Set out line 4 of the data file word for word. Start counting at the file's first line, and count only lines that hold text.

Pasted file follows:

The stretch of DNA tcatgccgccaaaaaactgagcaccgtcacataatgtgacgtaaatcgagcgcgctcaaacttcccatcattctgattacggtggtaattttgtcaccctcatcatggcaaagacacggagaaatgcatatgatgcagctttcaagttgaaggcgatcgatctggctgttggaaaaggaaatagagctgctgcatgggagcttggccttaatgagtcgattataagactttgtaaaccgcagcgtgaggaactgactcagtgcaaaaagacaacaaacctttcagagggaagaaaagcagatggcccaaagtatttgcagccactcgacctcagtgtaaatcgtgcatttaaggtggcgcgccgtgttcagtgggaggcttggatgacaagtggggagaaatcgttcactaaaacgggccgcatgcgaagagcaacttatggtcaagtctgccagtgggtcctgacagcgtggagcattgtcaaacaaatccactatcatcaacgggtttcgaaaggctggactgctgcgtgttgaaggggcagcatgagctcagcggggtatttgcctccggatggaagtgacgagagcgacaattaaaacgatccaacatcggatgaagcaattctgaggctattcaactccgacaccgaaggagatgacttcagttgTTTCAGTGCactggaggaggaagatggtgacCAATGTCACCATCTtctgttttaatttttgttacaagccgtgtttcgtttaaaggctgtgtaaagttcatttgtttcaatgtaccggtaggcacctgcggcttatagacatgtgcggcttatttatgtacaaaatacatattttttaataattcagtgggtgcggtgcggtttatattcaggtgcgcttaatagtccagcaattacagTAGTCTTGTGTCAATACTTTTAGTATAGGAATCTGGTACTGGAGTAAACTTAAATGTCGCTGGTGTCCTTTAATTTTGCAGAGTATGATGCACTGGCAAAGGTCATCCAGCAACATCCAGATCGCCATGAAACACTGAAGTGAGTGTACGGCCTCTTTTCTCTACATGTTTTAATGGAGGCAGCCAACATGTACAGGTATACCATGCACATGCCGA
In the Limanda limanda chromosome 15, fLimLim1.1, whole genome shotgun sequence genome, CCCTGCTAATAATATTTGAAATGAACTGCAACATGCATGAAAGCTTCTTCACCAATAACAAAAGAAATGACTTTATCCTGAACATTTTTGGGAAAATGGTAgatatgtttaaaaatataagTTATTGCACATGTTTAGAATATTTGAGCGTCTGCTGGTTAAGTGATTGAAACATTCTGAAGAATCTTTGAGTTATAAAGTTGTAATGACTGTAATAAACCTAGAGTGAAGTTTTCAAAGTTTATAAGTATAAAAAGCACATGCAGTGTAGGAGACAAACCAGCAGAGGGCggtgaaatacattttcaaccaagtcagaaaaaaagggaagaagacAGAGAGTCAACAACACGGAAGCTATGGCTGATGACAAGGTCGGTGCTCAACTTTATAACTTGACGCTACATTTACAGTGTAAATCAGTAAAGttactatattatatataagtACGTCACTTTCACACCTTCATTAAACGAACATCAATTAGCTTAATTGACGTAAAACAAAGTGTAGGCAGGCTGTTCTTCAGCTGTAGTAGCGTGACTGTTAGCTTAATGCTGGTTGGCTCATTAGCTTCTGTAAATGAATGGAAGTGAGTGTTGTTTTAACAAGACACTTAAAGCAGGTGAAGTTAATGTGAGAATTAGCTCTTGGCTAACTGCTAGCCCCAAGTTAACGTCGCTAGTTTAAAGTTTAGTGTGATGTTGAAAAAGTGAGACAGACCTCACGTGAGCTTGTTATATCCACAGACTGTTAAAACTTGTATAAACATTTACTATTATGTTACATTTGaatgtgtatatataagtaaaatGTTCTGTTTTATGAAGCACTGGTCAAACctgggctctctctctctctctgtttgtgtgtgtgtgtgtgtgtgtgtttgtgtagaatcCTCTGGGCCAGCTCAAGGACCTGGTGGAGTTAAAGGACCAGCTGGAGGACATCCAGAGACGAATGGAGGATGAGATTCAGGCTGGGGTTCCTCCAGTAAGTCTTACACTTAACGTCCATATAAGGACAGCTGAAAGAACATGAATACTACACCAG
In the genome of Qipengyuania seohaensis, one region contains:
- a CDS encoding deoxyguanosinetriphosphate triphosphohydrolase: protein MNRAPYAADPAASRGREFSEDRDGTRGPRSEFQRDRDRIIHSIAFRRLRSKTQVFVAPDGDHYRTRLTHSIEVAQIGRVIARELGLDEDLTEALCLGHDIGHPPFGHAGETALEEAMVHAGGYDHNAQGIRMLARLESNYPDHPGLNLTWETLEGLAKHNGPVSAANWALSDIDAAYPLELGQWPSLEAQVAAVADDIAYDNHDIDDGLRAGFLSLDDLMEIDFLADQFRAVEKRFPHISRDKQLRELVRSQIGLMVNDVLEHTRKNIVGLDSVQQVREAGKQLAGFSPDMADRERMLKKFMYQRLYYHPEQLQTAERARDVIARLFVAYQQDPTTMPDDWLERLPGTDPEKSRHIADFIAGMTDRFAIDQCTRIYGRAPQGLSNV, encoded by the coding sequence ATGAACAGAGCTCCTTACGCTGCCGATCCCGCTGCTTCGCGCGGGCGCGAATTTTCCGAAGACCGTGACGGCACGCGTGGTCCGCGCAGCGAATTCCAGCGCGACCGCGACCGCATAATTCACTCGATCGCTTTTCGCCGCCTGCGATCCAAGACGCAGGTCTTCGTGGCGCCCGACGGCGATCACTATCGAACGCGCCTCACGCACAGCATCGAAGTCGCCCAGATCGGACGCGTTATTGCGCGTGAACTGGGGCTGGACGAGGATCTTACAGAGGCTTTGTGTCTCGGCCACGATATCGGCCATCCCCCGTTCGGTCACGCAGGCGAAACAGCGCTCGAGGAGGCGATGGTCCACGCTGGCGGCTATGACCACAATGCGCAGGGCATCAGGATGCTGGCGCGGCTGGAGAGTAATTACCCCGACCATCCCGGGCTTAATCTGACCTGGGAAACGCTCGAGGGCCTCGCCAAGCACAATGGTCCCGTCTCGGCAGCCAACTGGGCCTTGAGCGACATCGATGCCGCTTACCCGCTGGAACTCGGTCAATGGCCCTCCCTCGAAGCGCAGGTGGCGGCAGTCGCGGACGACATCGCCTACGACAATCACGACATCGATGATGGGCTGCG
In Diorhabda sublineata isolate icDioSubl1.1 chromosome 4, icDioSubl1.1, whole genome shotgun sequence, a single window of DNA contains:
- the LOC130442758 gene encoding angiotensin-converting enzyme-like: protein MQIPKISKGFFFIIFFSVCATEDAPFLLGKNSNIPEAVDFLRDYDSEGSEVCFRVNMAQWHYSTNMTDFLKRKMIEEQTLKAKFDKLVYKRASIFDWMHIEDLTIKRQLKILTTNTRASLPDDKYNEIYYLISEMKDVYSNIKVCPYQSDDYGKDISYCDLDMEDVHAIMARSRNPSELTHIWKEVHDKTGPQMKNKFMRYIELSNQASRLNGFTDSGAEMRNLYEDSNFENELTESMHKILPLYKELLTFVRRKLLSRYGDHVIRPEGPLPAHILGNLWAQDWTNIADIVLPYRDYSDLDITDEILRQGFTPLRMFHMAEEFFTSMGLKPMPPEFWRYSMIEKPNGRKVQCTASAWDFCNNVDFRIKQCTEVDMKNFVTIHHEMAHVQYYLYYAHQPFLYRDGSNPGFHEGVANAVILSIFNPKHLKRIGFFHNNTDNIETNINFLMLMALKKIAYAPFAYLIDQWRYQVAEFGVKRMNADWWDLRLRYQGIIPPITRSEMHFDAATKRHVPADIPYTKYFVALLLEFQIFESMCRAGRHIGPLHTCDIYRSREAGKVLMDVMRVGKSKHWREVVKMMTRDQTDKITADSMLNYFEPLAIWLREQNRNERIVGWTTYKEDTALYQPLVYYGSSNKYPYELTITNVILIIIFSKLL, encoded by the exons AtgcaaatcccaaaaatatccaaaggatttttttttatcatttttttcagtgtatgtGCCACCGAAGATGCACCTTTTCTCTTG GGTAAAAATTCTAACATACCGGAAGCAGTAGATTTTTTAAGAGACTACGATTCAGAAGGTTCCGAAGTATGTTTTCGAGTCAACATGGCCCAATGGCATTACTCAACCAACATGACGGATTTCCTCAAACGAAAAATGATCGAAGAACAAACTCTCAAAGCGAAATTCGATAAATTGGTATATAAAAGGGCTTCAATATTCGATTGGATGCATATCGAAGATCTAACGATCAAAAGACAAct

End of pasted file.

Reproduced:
- a CDS encoding deoxyguanosinetriphosphate triphosphohydrolase: protein MNRAPYAADPAASRGREFSEDRDGTRGPRSEFQRDRDRIIHSIAFRRLRSKTQVFVAPDGDHYRTRLTHSIEVAQIGRVIARELGLDEDLTEALCLGHDIGHPPFGHAGETALEEAMVHAGGYDHNAQGIRMLARLESNYPDHPGLNLTWETLEGLAKHNGPVSAANWALSDIDAAYPLELGQWPSLEAQVAAVADDIAYDNHDIDDGLRAGFLSLDDLMEIDFLADQFRAVEKRFPHISRDKQLRELVRSQIGLMVNDVLEHTRKNIVGLDSVQQVREAGKQLAGFSPDMADRERMLKKFMYQRLYYHPEQLQTAERARDVIARLFVAYQQDPTTMPDDWLERLPGTDPEKSRHIADFIAGMTDRFAIDQCTRIYGRAPQGLSNV, encoded by the coding sequence ATGAACAGAGCTCCTTACGCTGCCGATCCCGCTGCTTCGCGCGGGCGCGAATTTTCCGAAGACCGTGACGGCACGCGTGGTCCGCGCAGCGAATTCCAGCGCGACCGCGACCGCATAATTCACTCGATCGCTTTTCGCCGCCTGCGATCCAAGACGCAGGTCTTCGTGGCGCCCGACGGCGATCACTATCGAACGCGCCTCACGCACAGCATCGAAGTCGCCCAGATCGGACGCGTTATTGCGCGTGAACTGGGGCTGGACGAGGATCTTACAGAGGCTTTGTGTCTCGGCCACGATATCGGCCATCCCCCGTTCGGTCACGCAGGCGAAACAGCGCTCGAGGAGGCGATGGTCCACGCTGGCGGCTATGACCACAATGCGCAGGGCATCAGGATGCTGGCGCGGCTGGAGAGTAATTACCCCGACCATCCCGGGCTTAATCTGACCTGGGAAACGCTCGAGGGCCTCGCCAAGCACAATGGTCCCGTCTCGGCAGCCAACTGGGCCTTGAGCGACATCGATGCCGCTTACCCGCTGGAACTCGGTCAATGGCCCTCCCTCGAAGCGCAGGTGGCGGCAGTCGCGGACGACATCGCCTACGACAATCACGACATCGATGATGGGCTGCG